When revisiting my childhood, the silver lining moments that glisten within my memory are these: Recollections of chasing school-mate friends in green grasses or jumping in and out of short-lived water tunnels created by a rapidly moving sprinkler, as large water droplets cascade over our heads. Amongst a sea of accessible memories, these are the, undoubtedly, so imprinted because of their sheer exhausting replication. Having grown up in the 90s, when I think back to what life was like when I was young, it was very much the epitome of outdoorsy happiness; the essence of one Michelle Tanner running gleefully on a green hill in the opening sequence of Full House.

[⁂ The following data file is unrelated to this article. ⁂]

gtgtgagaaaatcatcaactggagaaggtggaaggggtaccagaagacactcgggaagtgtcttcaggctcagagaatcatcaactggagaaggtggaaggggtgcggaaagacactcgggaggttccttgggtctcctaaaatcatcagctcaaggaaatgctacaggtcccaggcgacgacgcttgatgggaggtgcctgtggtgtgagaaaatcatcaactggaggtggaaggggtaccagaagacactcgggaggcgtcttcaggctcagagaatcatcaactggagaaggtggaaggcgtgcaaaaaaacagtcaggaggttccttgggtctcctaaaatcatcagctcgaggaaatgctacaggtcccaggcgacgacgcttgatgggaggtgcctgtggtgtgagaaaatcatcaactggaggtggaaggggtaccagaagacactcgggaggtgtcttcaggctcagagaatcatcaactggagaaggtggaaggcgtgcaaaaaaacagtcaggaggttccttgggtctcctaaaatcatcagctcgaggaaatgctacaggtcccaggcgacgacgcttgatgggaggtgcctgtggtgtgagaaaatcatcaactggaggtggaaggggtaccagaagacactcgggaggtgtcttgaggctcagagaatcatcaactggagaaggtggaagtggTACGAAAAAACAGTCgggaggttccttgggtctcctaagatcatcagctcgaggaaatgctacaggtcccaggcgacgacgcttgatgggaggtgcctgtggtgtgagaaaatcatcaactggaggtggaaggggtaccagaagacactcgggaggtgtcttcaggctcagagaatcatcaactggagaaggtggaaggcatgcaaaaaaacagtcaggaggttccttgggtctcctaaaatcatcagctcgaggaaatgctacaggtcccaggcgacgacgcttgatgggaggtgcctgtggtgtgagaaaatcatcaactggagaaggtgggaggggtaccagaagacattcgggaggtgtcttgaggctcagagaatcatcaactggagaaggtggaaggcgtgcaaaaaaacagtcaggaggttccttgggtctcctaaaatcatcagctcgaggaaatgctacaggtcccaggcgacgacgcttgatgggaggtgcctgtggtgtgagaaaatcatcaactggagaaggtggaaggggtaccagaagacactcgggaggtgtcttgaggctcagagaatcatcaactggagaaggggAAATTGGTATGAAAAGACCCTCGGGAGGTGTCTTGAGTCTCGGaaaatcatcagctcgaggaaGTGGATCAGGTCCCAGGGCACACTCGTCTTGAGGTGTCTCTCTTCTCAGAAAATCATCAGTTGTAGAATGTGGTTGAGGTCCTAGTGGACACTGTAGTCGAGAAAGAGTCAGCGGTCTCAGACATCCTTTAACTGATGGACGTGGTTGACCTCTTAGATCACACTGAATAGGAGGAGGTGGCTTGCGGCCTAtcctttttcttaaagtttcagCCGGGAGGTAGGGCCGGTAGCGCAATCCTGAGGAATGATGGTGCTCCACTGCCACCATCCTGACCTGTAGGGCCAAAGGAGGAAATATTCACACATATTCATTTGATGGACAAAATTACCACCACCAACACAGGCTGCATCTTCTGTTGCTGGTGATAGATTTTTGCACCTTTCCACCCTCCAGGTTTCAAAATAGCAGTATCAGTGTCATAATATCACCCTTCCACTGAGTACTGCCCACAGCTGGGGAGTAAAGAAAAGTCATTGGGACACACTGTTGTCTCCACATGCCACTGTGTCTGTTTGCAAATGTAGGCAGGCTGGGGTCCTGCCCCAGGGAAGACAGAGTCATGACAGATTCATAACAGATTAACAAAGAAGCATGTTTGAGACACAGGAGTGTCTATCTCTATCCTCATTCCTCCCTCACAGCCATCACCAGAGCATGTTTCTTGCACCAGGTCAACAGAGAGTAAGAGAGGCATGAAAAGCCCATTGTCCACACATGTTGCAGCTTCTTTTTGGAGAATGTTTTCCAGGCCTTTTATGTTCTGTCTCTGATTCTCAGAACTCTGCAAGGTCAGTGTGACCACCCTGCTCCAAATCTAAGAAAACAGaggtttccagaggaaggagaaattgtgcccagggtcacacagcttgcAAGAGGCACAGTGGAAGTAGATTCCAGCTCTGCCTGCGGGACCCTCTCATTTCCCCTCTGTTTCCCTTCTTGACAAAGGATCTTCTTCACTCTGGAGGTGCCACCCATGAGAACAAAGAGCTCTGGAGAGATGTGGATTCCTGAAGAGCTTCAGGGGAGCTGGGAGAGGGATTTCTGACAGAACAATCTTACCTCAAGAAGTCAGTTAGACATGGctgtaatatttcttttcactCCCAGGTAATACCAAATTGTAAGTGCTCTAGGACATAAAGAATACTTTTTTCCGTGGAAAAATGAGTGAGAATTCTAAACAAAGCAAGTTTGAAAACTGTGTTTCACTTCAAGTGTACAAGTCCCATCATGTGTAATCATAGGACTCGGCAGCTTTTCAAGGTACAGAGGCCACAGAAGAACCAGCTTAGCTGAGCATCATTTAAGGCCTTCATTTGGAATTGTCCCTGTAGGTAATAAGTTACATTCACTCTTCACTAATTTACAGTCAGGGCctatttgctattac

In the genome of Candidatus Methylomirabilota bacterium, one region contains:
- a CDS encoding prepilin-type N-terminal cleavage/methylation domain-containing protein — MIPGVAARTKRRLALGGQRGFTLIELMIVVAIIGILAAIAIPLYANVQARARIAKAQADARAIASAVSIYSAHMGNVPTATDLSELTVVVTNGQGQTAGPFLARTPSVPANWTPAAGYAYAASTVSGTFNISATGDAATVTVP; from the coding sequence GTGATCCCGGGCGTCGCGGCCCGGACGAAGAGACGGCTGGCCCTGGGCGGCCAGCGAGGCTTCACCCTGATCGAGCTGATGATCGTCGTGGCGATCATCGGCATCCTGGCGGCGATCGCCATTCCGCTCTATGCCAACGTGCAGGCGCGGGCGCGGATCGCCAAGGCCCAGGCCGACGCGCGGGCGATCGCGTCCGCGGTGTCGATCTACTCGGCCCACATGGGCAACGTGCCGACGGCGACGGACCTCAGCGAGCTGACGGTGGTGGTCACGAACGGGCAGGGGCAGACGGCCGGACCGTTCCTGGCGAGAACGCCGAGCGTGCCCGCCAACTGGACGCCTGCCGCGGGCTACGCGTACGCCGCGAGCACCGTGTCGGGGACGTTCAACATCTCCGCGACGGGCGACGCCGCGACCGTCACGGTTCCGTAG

This is in grave contrast, no doubt, to what my future children will come to cherish in their later years. By then, I can only imagine the technologies that will have eclipsed us all. What I do find dismaying, however, is how quickly technology has taken us over, winning the indoor versus outdoor debate. My mother, on the other hand, continues to repeatedly remind my sister and I that she was lucky to be one of the only children on her block to own a television: She was only allotted a half hour of programming per day. As the majority of her friends would play outdoors, she abandoned the virtual babysitter for play. For my generation, I saw the technological shift in the latter end of my pre-pubescent years, when Bandai toys introduced the Tamagotchi, a hand-held digital pet that had to be cared for constantly via a three button system. Yes, children on every playground were obsessed. Soon, the popularization of the Game Boy would come about. While more and more parents questioned technology’s effects on their children, however limited they were at the time, technology, nevertheless, continued to dominate and accelerate. When comparing how technology interfered with my childhood to that of the present-day experience, the difference is that we would still be playing on the playground.